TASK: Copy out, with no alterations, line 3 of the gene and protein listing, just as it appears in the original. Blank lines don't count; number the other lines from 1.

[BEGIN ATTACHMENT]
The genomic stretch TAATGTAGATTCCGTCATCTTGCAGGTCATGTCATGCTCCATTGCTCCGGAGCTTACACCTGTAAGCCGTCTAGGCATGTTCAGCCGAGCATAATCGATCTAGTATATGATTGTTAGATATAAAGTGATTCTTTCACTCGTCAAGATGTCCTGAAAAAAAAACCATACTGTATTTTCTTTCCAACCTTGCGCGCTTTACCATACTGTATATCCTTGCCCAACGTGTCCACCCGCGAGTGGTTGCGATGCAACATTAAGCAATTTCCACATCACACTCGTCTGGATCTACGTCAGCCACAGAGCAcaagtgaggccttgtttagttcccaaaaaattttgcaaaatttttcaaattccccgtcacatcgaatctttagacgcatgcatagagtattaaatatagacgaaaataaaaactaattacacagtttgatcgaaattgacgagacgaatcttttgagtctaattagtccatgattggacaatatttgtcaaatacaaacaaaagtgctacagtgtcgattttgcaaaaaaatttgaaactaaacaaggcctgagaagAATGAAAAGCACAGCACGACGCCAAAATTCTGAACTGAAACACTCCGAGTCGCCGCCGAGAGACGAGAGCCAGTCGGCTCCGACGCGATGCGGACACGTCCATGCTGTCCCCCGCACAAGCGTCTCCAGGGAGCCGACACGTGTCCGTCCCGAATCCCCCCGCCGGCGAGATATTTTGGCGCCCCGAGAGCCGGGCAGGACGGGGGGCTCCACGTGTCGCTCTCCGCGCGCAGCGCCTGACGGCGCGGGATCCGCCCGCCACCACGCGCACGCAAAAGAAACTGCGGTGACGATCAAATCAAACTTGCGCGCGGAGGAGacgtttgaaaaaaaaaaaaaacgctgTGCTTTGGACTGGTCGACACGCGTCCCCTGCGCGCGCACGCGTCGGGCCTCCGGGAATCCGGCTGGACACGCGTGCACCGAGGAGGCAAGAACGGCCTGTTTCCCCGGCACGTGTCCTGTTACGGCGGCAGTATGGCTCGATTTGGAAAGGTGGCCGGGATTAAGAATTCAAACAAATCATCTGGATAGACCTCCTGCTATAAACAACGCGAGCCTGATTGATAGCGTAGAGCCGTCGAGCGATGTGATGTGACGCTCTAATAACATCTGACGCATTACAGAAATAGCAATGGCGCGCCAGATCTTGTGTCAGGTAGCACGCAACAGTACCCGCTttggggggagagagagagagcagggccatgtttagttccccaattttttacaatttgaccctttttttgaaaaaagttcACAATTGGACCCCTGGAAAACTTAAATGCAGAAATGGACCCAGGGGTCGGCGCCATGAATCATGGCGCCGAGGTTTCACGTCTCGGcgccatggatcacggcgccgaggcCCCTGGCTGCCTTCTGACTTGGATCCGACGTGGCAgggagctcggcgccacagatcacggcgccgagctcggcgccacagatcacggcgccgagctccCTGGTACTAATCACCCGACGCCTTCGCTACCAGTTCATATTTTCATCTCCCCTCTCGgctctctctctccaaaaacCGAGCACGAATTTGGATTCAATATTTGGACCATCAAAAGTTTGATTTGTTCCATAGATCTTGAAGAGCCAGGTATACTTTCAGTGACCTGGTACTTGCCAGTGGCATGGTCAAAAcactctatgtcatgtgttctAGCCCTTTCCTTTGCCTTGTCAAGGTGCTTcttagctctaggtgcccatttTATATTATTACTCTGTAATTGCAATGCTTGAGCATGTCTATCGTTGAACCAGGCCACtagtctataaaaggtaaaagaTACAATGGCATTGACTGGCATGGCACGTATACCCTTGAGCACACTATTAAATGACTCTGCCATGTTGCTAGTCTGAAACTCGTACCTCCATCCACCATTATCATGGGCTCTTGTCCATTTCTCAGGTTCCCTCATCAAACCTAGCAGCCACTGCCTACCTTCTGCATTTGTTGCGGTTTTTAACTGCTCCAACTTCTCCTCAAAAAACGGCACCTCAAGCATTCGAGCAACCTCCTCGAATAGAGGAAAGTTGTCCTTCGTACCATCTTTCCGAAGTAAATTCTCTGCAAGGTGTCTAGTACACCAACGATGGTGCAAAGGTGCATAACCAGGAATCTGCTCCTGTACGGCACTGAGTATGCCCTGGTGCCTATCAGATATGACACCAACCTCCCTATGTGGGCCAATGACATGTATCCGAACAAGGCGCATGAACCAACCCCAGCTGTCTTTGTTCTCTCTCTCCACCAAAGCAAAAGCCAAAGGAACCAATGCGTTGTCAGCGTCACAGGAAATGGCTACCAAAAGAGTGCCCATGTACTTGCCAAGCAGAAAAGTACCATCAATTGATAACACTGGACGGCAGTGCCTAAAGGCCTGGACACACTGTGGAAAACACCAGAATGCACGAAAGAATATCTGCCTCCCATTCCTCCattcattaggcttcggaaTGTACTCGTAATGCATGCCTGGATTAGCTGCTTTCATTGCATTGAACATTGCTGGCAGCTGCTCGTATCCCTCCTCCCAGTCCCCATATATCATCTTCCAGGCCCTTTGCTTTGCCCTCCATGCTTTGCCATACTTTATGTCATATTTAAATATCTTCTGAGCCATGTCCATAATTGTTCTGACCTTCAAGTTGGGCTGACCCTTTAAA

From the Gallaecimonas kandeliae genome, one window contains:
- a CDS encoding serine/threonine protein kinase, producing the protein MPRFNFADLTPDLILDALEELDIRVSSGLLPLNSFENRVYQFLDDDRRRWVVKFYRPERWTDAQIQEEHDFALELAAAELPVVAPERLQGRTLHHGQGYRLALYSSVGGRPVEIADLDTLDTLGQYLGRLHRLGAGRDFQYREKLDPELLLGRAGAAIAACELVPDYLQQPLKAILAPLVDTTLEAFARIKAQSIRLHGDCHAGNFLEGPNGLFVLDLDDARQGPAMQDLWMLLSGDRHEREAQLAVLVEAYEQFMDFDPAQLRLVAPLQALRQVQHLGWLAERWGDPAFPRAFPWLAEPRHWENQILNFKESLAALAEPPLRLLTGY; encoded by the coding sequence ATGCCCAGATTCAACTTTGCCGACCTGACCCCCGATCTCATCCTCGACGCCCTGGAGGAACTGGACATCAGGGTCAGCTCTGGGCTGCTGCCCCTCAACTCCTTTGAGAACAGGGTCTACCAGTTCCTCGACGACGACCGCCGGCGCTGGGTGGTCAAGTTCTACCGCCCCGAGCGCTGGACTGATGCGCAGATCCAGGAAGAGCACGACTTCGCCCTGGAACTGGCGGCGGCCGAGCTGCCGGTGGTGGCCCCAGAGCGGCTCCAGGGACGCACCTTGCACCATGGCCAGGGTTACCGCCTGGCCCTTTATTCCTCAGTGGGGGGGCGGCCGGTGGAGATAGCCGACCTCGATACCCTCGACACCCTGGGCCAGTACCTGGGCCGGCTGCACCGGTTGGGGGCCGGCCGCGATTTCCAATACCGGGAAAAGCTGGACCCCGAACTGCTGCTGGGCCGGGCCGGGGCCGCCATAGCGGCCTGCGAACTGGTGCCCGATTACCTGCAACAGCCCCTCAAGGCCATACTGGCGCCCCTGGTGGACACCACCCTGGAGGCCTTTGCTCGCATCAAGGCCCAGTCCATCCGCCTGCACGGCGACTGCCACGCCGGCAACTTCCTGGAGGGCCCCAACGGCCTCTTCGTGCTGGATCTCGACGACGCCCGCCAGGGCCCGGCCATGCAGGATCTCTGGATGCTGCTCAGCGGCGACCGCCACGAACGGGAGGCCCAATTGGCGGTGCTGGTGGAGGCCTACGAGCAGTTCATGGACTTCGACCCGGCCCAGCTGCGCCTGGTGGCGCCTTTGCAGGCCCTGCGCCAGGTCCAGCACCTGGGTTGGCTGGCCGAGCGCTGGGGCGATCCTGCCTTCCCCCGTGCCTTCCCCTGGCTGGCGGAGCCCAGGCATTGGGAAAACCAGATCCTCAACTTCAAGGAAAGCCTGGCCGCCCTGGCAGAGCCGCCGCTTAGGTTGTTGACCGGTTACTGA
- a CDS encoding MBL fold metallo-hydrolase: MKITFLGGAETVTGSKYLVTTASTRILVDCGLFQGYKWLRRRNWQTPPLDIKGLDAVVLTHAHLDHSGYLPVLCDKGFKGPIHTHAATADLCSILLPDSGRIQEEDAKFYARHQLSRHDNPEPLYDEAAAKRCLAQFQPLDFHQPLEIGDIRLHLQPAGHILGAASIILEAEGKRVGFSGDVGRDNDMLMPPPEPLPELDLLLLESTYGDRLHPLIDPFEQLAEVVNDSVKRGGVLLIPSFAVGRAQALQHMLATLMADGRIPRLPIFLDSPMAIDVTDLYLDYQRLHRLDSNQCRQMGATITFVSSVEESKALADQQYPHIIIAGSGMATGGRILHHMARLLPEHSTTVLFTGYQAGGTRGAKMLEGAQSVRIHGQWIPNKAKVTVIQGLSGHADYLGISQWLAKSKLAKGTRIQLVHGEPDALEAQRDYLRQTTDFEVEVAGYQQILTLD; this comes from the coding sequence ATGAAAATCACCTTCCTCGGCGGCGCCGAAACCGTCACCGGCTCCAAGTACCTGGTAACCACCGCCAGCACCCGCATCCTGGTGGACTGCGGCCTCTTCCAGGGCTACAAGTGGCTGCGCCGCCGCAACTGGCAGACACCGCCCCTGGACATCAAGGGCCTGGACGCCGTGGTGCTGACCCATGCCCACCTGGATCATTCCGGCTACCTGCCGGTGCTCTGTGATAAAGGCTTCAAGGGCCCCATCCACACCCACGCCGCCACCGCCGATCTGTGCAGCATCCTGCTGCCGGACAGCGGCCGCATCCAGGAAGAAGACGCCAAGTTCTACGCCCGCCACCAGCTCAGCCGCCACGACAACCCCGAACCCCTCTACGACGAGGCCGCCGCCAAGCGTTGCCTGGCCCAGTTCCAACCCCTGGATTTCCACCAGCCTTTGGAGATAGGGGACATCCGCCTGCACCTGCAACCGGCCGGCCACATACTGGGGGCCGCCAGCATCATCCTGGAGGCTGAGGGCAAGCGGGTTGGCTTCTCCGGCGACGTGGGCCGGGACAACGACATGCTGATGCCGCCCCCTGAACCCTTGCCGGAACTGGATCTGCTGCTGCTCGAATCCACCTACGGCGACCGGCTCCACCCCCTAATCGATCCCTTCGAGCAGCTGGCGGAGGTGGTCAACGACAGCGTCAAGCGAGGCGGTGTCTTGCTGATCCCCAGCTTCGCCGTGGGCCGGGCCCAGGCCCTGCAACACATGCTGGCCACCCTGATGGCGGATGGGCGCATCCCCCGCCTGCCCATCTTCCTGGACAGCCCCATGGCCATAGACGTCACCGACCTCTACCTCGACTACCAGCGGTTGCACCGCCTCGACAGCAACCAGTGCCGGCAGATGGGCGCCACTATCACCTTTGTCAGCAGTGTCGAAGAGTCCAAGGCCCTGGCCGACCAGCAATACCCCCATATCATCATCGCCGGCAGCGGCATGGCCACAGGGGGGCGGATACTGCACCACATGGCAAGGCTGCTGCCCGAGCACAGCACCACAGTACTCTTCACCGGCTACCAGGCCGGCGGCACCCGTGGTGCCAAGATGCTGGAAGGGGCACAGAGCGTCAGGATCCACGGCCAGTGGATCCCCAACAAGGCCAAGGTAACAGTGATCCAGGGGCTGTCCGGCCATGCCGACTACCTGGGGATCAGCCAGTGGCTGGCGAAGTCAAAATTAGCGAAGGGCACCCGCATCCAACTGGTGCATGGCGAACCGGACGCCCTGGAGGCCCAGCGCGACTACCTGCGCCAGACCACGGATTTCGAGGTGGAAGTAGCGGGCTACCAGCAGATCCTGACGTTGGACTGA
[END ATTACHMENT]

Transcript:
- a CDS encoding serine/threonine protein kinase, producing the protein MPRFNFADLTPDLILDALEELDIRVSSGLLPLNSFENRVYQFLDDDRRRWVVKFYRPERWTDAQIQEEHDFALELAAAELPVVAPERLQGRTLHHGQGYRLALYSSVGGRPVEIADLDTLDTLGQYLGRLHRLGAGRDFQYREKLDPELLLGRAGAAIAACELVPDYLQQPLKAILAPLVDTTLEAFARIKAQSIRLHGDCHAGNFLEGPNGLFVLDLDDARQGPAMQDLWMLLSGDRHEREAQLAVLVEAYEQFMDFDPAQLRLVAPLQALRQVQHLGWLAERWGDPAFPRAFPWLAEPRHWENQILNFKESLAALAEPPLRLLTGY; encoded by the coding sequence ATGCCCAGATTCAACTTTGCCGACCTGACCCCCGATCTCATCCTCGACGCCCTGGAGGAACTGGACATCAGGGTCAGCTCTGGGCTGCTGCCCCTCAACTCCTTTGAGAACAGGGTCTACCAGTTCCTCGACGACGACCGCCGGCGCTGGGTGGTCAAGTTCTACCGCCCCGAGCGCTGGACTGATGCGCAGATCCAGGAAGAGCACGACTTCGCCCTGGAACTGGCGGCGGCCGAGCTGCCGGTGGTGGCCCCAGAGCGGCTCCAGGGACGCACCTTGCACCATGGCCAGGGTTACCGCCTGGCCCTTTATTCCTCAGTGGGGGGGCGGCCGGTGGAGATAGCCGACCTCGATACCCTCGACACCCTGGGCCAGTACCTGGGCCGGCTGCACCGGTTGGGGGCCGGCCGCGATTTCCAATACCGGGAAAAGCTGGACCCCGAACTGCTGCTGGGCCGGGCCGGGGCCGCCATAGCGGCCTGCGAACTGGTGCCCGATTACCTGCAACAGCCCCTCAAGGCCATACTGGCGCCCCTGGTGGACACCACCCTGGAGGCCTTTGCTCGCATCAAGGCCCAGTCCATCCGCCTGCACGGCGACTGCCACGCCGGCAACTTCCTGGAGGGCCCCAACGGCCTCTTCGTGCTGGATCTCGACGACGCCCGCCAGGGCCCGGCCATGCAGGATCTCTGGATGCTGCTCAGCGGCGACCGCCACGAACGGGAGGCCCAATTGGCGGTGCTGGTGGAGGCCTACGAGCAGTTCATGGACTTCGACCCGGCCCAGCTGCGCCTGGTGGCGCCTTTGCAGGCCCTGCGCCAGGTCCAGCACCTGGGTTGGCTGGCCGAGCGCTGGGGCGATCCTGCCTTCCCCCGTGCCTTCCCCTGGCTGGCGGAGCCCAGGCATTGGGAAAACCAGATCCTCAACTTCAAGGAAAGCCTGGCCGCCCTGGCAGAGCCGCCGCTTAGGTTGTTGACCGGTTACTGA